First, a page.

I picked up both of today's intriguing pieces of ephemera at a one-of-a-kind antiques store in York New Salem, Pennsylvania. The shop, which is only open two days per week, is like the coolest attic in the world. The shelves are filled haphazardly with boxes full of receipts, postcards, magazines, greeting cards, photos, church bulletins and much more. Every trip there is a treasure hunt for paper, sorting through stuff that miraculously wasn't thrown out decades ago.
Both of today's items are mysteries (my favorite kind of ephemera). The above postcard has had the corner with its stamp torn off. But clues remain. The back of the card has:
- A postmark from Scranton, Pennsylvania, dated 4 p.m. on June 10, 1908.
- It's addressed to Mrs. Ray B. Barr in Lancaster, Pennsylvania.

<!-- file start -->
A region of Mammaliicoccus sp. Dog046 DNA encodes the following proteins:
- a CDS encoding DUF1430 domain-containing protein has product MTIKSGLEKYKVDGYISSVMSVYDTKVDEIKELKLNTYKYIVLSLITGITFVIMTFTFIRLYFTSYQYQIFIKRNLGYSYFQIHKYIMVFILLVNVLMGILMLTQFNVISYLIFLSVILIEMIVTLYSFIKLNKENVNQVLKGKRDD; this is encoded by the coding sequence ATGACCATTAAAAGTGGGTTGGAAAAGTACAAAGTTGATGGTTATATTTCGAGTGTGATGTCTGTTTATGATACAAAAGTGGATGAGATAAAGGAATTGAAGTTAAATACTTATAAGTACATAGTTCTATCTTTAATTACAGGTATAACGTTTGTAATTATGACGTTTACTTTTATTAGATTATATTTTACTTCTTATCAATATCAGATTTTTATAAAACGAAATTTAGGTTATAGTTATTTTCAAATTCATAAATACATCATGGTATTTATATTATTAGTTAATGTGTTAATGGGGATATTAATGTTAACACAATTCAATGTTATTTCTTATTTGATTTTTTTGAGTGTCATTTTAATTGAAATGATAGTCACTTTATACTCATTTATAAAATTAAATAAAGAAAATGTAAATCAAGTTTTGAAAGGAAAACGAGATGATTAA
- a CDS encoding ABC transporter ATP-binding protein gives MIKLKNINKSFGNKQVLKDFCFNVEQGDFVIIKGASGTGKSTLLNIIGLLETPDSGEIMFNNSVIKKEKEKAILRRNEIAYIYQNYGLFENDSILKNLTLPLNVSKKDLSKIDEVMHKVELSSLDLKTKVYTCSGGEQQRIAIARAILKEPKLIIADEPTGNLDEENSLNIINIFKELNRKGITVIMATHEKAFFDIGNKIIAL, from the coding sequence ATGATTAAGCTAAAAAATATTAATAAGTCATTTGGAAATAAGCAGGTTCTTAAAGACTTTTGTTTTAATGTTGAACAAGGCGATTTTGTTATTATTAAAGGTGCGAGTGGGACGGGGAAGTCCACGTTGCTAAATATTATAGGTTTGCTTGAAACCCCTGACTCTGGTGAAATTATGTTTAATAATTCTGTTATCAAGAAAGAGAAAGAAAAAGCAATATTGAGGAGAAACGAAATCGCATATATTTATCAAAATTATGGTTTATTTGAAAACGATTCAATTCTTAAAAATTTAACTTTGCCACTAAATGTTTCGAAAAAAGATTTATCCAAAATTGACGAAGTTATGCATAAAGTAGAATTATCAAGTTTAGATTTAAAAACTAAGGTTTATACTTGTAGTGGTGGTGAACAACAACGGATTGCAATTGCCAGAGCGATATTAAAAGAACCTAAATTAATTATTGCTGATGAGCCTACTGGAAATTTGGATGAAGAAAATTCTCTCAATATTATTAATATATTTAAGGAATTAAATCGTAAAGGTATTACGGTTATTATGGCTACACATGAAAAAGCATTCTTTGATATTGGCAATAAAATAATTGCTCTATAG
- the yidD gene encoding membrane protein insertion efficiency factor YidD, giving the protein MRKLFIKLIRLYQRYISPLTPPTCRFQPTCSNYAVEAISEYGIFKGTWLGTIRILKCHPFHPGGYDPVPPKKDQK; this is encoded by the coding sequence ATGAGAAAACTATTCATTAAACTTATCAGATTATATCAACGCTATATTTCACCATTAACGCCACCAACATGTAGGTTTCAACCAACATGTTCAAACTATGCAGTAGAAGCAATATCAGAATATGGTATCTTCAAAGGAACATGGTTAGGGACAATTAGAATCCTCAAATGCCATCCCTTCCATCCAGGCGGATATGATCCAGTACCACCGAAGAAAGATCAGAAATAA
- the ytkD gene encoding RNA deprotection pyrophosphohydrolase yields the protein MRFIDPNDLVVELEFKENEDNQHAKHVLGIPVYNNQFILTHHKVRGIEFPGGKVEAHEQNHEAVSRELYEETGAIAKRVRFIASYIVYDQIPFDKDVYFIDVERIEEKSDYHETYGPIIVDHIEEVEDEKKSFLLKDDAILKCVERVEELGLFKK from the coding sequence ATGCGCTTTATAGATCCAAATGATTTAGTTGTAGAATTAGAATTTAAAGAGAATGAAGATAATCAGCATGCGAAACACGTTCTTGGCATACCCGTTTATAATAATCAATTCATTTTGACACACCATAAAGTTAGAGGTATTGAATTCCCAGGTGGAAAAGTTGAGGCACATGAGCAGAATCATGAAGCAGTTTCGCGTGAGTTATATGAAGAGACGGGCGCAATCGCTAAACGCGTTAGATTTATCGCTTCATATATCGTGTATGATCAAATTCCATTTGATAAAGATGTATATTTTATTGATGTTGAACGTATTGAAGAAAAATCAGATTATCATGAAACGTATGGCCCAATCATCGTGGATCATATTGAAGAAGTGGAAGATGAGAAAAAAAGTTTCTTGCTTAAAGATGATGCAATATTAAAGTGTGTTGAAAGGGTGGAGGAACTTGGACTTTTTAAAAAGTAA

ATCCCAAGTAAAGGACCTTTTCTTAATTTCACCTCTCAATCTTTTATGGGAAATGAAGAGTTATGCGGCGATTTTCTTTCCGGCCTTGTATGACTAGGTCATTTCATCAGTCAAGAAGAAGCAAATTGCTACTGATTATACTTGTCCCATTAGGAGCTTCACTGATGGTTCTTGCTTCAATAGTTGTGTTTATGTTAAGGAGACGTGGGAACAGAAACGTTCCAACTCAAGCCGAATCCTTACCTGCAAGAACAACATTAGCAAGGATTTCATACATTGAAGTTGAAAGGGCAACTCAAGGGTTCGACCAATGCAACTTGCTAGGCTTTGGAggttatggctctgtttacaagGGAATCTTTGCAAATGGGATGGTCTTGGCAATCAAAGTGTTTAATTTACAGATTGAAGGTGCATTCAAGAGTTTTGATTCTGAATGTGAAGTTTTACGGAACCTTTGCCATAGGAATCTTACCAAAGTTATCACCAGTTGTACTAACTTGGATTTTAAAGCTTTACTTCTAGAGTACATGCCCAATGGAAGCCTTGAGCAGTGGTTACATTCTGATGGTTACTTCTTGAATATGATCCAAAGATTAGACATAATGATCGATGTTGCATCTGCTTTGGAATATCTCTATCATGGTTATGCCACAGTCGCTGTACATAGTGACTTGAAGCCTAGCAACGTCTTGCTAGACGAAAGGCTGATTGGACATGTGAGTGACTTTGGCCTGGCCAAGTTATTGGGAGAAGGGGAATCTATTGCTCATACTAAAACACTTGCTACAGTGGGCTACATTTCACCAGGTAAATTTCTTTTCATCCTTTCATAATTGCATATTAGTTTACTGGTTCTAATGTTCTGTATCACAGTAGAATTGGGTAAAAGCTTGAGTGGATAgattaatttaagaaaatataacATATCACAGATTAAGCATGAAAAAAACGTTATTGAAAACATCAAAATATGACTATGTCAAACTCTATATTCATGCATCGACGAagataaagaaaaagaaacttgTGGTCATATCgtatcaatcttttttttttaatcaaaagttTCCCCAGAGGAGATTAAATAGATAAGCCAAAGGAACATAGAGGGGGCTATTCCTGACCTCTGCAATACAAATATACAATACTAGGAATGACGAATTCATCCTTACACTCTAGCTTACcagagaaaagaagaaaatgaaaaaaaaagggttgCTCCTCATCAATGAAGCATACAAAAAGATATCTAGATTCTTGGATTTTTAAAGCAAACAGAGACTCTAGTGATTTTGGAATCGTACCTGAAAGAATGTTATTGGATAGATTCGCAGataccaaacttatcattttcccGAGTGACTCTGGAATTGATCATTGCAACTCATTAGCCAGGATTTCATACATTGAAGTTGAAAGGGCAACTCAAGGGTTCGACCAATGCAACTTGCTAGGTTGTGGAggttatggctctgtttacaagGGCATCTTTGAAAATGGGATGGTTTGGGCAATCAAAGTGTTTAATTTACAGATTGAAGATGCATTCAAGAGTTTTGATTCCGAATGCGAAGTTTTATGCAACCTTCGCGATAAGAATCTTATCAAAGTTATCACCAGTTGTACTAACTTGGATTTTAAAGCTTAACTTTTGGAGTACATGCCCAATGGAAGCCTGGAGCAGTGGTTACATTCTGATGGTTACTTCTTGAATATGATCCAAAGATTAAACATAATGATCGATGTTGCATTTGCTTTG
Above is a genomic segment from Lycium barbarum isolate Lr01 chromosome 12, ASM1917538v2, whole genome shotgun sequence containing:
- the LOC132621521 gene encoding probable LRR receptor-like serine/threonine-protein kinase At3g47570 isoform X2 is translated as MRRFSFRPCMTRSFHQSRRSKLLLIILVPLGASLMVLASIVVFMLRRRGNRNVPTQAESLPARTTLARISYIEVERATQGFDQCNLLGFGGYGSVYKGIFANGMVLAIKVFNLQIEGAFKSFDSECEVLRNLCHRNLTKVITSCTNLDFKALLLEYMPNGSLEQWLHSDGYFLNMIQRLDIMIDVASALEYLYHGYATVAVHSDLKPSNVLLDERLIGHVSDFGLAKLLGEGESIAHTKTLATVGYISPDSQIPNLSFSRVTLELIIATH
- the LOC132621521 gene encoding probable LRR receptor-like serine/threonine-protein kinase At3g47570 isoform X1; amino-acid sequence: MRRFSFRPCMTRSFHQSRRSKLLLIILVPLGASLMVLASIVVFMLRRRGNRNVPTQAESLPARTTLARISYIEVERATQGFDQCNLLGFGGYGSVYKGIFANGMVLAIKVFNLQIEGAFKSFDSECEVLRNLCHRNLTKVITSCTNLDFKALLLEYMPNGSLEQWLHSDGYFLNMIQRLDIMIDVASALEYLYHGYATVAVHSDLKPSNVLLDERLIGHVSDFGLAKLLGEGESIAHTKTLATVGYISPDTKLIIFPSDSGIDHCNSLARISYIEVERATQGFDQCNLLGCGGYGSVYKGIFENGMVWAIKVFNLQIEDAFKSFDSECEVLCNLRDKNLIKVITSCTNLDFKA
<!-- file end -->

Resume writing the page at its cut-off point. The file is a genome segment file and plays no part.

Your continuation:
- The tiny print states: "Souvenir Post Card Co., New York. Printed in Germany."
- This line is also printed on the card: "This space may be used for correspondence after March 1st, 1907."
serious legislation against child labor was enacted in the United States. Why you want want to highlight your child workforce in a postcard is another question entirely.
Who were these kids? Did they know they were being photographed for a postcard? What were their lives like? How many of them died young in the mines? Sometimes, when I see children in the corners of postcards -- like the boy from this postcard whose image is magnified at right -- I wonder what their names were and what they were thinking on these days when their image was captured.
Along those lines, another postcard that I have featured previously on Papergreat contains a fascinating image of a young girl sitting on the street. Here's a close-up of that girl, from the postcard of Møntestræde in Odense, Denmark.
Today's second item, pictured below, is an undated photo. Another mystery photo, although at least we apparently have a name for this woman. At some point, the photo was pasted to a piece of envelope, which contains a postmark for 8 a.m. on February 2, 1907, in Columbia, Pennsylvania. And written in pencil is "Aunt Lucy Gilbert."
We'll likely never know any more than that about Aunt Lucy...